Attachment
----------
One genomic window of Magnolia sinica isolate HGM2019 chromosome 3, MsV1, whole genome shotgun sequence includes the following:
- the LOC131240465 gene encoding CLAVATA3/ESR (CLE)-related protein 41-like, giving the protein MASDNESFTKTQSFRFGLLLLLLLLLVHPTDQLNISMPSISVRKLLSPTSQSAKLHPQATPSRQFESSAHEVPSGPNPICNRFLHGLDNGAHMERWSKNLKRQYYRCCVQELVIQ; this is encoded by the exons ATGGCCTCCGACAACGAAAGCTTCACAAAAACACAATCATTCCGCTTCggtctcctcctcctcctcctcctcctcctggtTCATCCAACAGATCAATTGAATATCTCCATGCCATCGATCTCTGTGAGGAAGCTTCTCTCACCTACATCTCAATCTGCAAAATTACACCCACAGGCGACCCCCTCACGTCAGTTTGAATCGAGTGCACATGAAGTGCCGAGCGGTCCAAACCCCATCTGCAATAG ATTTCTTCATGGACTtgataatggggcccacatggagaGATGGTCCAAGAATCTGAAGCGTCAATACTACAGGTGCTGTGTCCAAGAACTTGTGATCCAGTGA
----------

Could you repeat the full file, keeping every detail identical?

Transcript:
One genomic window of Magnolia sinica isolate HGM2019 chromosome 3, MsV1, whole genome shotgun sequence includes the following:
- the LOC131240465 gene encoding CLAVATA3/ESR (CLE)-related protein 41-like, giving the protein MASDNESFTKTQSFRFGLLLLLLLLLVHPTDQLNISMPSISVRKLLSPTSQSAKLHPQATPSRQFESSAHEVPSGPNPICNRFLHGLDNGAHMERWSKNLKRQYYRCCVQELVIQ; this is encoded by the exons ATGGCCTCCGACAACGAAAGCTTCACAAAAACACAATCATTCCGCTTCggtctcctcctcctcctcctcctcctcctggtTCATCCAACAGATCAATTGAATATCTCCATGCCATCGATCTCTGTGAGGAAGCTTCTCTCACCTACATCTCAATCTGCAAAATTACACCCACAGGCGACCCCCTCACGTCAGTTTGAATCGAGTGCACATGAAGTGCCGAGCGGTCCAAACCCCATCTGCAATAG ATTTCTTCATGGACTtgataatggggcccacatggagaGATGGTCCAAGAATCTGAAGCGTCAATACTACAGGTGCTGTGTCCAAGAACTTGTGATCCAGTGA